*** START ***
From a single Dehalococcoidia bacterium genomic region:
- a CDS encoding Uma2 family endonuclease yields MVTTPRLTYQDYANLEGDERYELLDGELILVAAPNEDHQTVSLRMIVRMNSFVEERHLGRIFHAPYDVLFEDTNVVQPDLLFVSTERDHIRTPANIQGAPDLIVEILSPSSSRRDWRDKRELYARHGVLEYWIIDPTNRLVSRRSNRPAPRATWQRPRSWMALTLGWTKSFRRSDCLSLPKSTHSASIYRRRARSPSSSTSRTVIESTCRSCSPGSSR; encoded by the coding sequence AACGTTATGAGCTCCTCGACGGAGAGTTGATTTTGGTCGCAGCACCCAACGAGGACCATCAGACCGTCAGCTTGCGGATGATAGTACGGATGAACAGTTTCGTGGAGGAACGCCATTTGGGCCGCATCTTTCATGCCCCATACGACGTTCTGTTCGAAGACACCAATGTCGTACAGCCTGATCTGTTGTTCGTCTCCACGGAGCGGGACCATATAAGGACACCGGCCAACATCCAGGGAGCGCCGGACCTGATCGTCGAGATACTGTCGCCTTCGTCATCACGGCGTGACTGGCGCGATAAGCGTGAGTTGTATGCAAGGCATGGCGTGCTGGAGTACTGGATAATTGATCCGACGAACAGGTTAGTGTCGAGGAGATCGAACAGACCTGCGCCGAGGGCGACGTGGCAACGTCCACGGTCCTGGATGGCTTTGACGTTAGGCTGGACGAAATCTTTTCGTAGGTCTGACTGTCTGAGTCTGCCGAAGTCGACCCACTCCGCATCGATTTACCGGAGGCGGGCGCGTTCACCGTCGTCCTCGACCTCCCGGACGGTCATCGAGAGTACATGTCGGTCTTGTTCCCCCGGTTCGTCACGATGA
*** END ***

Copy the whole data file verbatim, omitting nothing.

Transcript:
From a single Dehalococcoidia bacterium genomic region:
- a CDS encoding Uma2 family endonuclease yields MVTTPRLTYQDYANLEGDERYELLDGELILVAAPNEDHQTVSLRMIVRMNSFVEERHLGRIFHAPYDVLFEDTNVVQPDLLFVSTERDHIRTPANIQGAPDLIVEILSPSSSRRDWRDKRELYARHGVLEYWIIDPTNRLVSRRSNRPAPRATWQRPRSWMALTLGWTKSFRRSDCLSLPKSTHSASIYRRRARSPSSSTSRTVIESTCRSCSPGSSR; encoded by the coding sequence AACGTTATGAGCTCCTCGACGGAGAGTTGATTTTGGTCGCAGCACCCAACGAGGACCATCAGACCGTCAGCTTGCGGATGATAGTACGGATGAACAGTTTCGTGGAGGAACGCCATTTGGGCCGCATCTTTCATGCCCCATACGACGTTCTGTTCGAAGACACCAATGTCGTACAGCCTGATCTGTTGTTCGTCTCCACGGAGCGGGACCATATAAGGACACCGGCCAACATCCAGGGAGCGCCGGACCTGATCGTCGAGATACTGTCGCCTTCGTCATCACGGCGTGACTGGCGCGATAAGCGTGAGTTGTATGCAAGGCATGGCGTGCTGGAGTACTGGATAATTGATCCGACGAACAGGTTAGTGTCGAGGAGATCGAACAGACCTGCGCCGAGGGCGACGTGGCAACGTCCACGGTCCTGGATGGCTTTGACGTTAGGCTGGACGAAATCTTTTCGTAGGTCTGACTGTCTGAGTCTGCCGAAGTCGACCCACTCCGCATCGATTTACCGGAGGCGGGCGCGTTCACCGTCGTCCTCGACCTCCCGGACGGTCATCGAGAGTACATGTCGGTCTTGTTCCCCCGGTTCGTCACGATGA